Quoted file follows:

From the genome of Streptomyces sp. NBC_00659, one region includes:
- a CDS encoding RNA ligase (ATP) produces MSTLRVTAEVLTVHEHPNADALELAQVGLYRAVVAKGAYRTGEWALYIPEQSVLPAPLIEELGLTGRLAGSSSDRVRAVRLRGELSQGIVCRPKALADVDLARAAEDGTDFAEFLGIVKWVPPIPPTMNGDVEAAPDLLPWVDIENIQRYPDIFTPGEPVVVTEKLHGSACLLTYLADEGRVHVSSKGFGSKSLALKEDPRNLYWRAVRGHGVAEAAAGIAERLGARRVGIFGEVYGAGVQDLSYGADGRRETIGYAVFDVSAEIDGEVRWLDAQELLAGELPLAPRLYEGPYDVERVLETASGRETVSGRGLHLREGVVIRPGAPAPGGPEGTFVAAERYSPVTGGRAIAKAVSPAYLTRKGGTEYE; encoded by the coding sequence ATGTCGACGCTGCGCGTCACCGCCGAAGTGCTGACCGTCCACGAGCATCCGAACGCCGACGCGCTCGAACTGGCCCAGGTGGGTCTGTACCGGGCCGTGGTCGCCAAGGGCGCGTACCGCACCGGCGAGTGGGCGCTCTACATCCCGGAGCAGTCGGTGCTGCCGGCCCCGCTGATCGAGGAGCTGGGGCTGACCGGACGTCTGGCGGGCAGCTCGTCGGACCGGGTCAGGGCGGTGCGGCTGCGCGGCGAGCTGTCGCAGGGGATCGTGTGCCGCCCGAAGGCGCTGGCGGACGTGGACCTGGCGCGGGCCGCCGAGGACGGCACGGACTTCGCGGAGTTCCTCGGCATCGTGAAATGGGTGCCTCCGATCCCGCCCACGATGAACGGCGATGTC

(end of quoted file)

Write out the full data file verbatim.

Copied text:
From the genome of Streptomyces sp. NBC_00659, one region includes:
- a CDS encoding RNA ligase (ATP) produces MSTLRVTAEVLTVHEHPNADALELAQVGLYRAVVAKGAYRTGEWALYIPEQSVLPAPLIEELGLTGRLAGSSSDRVRAVRLRGELSQGIVCRPKALADVDLARAAEDGTDFAEFLGIVKWVPPIPPTMNGDVEAAPDLLPWVDIENIQRYPDIFTPGEPVVVTEKLHGSACLLTYLADEGRVHVSSKGFGSKSLALKEDPRNLYWRAVRGHGVAEAAAGIAERLGARRVGIFGEVYGAGVQDLSYGADGRRETIGYAVFDVSAEIDGEVRWLDAQELLAGELPLAPRLYEGPYDVERVLETASGRETVSGRGLHLREGVVIRPGAPAPGGPEGTFVAAERYSPVTGGRAIAKAVSPAYLTRKGGTEYE; encoded by the coding sequence ATGTCGACGCTGCGCGTCACCGCCGAAGTGCTGACCGTCCACGAGCATCCGAACGCCGACGCGCTCGAACTGGCCCAGGTGGGTCTGTACCGGGCCGTGGTCGCCAAGGGCGCGTACCGCACCGGCGAGTGGGCGCTCTACATCCCGGAGCAGTCGGTGCTGCCGGCCCCGCTGATCGAGGAGCTGGGGCTGACCGGACGTCTGGCGGGCAGCTCGTCGGACCGGGTCAGGGCGGTGCGGCTGCGCGGCGAGCTGTCGCAGGGGATCGTGTGCCGCCCGAAGGCGCTGGCGGACGTGGACCTGGCGCGGGCCGCCGAGGACGGCACGGACTTCGCGGAGTTCCTCGGCATCGTGAAATGGGTGCCTCCGATCCCGCCCACGATGAACGGCGATGTC